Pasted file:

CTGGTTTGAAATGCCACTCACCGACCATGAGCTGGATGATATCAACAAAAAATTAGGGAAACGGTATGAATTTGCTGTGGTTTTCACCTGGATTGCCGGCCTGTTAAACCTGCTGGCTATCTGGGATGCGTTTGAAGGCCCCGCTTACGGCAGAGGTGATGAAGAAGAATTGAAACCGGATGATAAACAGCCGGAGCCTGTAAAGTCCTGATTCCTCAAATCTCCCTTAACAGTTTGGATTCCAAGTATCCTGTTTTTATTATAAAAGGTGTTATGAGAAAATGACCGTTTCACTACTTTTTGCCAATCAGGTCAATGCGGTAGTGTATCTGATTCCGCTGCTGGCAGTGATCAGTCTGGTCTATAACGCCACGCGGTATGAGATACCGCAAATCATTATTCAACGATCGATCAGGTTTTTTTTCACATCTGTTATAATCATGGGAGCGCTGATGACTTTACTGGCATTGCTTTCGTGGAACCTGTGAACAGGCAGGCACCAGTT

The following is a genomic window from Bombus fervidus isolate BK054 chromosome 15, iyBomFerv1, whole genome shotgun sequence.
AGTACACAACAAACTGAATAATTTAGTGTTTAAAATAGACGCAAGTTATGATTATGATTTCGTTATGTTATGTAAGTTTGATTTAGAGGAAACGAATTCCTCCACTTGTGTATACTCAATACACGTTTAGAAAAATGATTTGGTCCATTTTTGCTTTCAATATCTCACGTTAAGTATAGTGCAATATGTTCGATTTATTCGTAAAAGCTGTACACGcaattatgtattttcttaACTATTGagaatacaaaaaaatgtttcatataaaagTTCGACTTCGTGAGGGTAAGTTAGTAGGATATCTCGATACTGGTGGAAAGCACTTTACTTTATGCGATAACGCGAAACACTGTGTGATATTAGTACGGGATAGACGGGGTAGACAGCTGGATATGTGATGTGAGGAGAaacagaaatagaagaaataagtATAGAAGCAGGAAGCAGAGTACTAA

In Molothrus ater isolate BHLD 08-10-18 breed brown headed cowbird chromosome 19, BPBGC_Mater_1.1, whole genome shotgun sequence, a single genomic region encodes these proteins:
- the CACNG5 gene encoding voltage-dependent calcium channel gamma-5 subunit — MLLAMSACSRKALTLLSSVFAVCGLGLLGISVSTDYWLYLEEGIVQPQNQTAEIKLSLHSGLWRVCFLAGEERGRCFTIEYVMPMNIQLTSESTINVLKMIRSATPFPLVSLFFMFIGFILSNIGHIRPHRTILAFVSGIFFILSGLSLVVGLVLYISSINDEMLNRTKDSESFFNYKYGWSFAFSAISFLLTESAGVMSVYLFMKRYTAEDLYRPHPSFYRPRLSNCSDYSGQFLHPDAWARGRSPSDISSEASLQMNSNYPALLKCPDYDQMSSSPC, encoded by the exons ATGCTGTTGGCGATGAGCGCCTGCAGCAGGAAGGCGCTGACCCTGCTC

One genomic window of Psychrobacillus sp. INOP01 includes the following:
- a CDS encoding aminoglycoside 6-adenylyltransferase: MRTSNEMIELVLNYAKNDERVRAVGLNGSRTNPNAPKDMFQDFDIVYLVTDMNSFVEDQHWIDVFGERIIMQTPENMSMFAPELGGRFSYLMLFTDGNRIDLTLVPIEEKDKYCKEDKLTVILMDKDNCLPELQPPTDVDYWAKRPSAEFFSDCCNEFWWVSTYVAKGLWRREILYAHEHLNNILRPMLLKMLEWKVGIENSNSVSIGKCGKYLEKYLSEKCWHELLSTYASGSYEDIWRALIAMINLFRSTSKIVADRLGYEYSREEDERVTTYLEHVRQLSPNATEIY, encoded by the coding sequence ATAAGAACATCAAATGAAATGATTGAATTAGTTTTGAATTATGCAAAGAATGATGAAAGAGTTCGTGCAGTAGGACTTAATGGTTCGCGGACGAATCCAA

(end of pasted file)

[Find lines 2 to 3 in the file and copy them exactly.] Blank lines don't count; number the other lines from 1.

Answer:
The following is a genomic window from Bombus fervidus isolate BK054 chromosome 15, iyBomFerv1, whole genome shotgun sequence.
AGTACACAACAAACTGAATAATTTAGTGTTTAAAATAGACGCAAGTTATGATTATGATTTCGTTATGTTATGTAAGTTTGATTTAGAGGAAACGAATTCCTCCACTTGTGTATACTCAATACACGTTTAGAAAAATGATTTGGTCCATTTTTGCTTTCAATATCTCACGTTAAGTATAGTGCAATATGTTCGATTTATTCGTAAAAGCTGTACACGcaattatgtattttcttaACTATTGagaatacaaaaaaatgtttcatataaaagTTCGACTTCGTGAGGGTAAGTTAGTAGGATATCTCGATACTGGTGGAAAGCACTTTACTTTATGCGATAACGCGAAACACTGTGTGATATTAGTACGGGATAGACGGGGTAGACAGCTGGATATGTGATGTGAGGAGAaacagaaatagaagaaataagtATAGAAGCAGGAAGCAGAGTACTAA